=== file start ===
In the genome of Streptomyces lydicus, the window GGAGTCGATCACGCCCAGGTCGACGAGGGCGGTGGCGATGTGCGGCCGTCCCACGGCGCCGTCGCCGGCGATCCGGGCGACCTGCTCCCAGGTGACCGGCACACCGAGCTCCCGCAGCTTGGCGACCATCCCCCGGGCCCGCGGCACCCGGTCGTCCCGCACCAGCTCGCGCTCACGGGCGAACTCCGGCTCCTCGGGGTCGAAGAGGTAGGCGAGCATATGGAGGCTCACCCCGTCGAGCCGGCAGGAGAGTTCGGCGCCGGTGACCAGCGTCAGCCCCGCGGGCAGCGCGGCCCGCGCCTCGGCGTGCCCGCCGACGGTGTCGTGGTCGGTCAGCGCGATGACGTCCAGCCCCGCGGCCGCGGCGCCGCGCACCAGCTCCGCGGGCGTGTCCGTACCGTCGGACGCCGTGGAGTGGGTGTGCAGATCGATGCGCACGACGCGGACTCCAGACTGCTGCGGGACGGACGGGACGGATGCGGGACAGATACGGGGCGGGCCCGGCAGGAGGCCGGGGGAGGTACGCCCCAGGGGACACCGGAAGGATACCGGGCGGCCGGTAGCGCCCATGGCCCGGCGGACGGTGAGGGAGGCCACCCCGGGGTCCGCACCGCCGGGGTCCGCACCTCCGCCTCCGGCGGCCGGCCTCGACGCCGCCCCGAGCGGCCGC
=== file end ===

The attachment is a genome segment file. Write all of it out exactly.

In the genome of Streptomyces lydicus, the window GGAGTCGATCACGCCCAGGTCGACGAGGGCGGTGGCGATGTGCGGCCGTCCCACGGCGCCGTCGCCGGCGATCCGGGCGACCTGCTCCCAGGTGACCGGCACACCGAGCTCCCGCAGCTTGGCGACCATCCCCCGGGCCCGCGGCACCCGGTCGTCCCGCACCAGCTCGCGCTCACGGGCGAACTCCGGCTCCTCGGGGTCGAAGAGGTAGGCGAGCATATGGAGGCTCACCCCGTCGAGCCGGCAGGAGAGTTCGGCGCCGGTGACCAGCGTCAGCCCCGCGGGCAGCGCGGCCCGCGCCTCGGCGTGCCCGCCGACGGTGTCGTGGTCGGTCAGCGCGATGACGTCCAGCCCCGCGGCCGCGGCGCCGCGCACCAGCTCCGCGGGCGTGTCCGTACCGTCGGACGCCGTGGAGTGGGTGTGCAGATCGATGCGCACGACGCGGACTCCAGACTGCTGCGGGACGGACGGGACGGATGCGGGACAGATACGGGGCGGGCCCGGCAGGAGGCCGGGGGAGGTACGCCCCAGGGGACACCGGAAGGATACCGGGCGGCCGGTAGCGCCCATGGCCCGGCGGACGGTGAGGGAGGCCACCCCGGGGTCCGCACCGCCGGGGTCCGCACCTCCGCCTCCGGCGGCCGGCCTCGACGCCGCCCCGAGCGGCCGC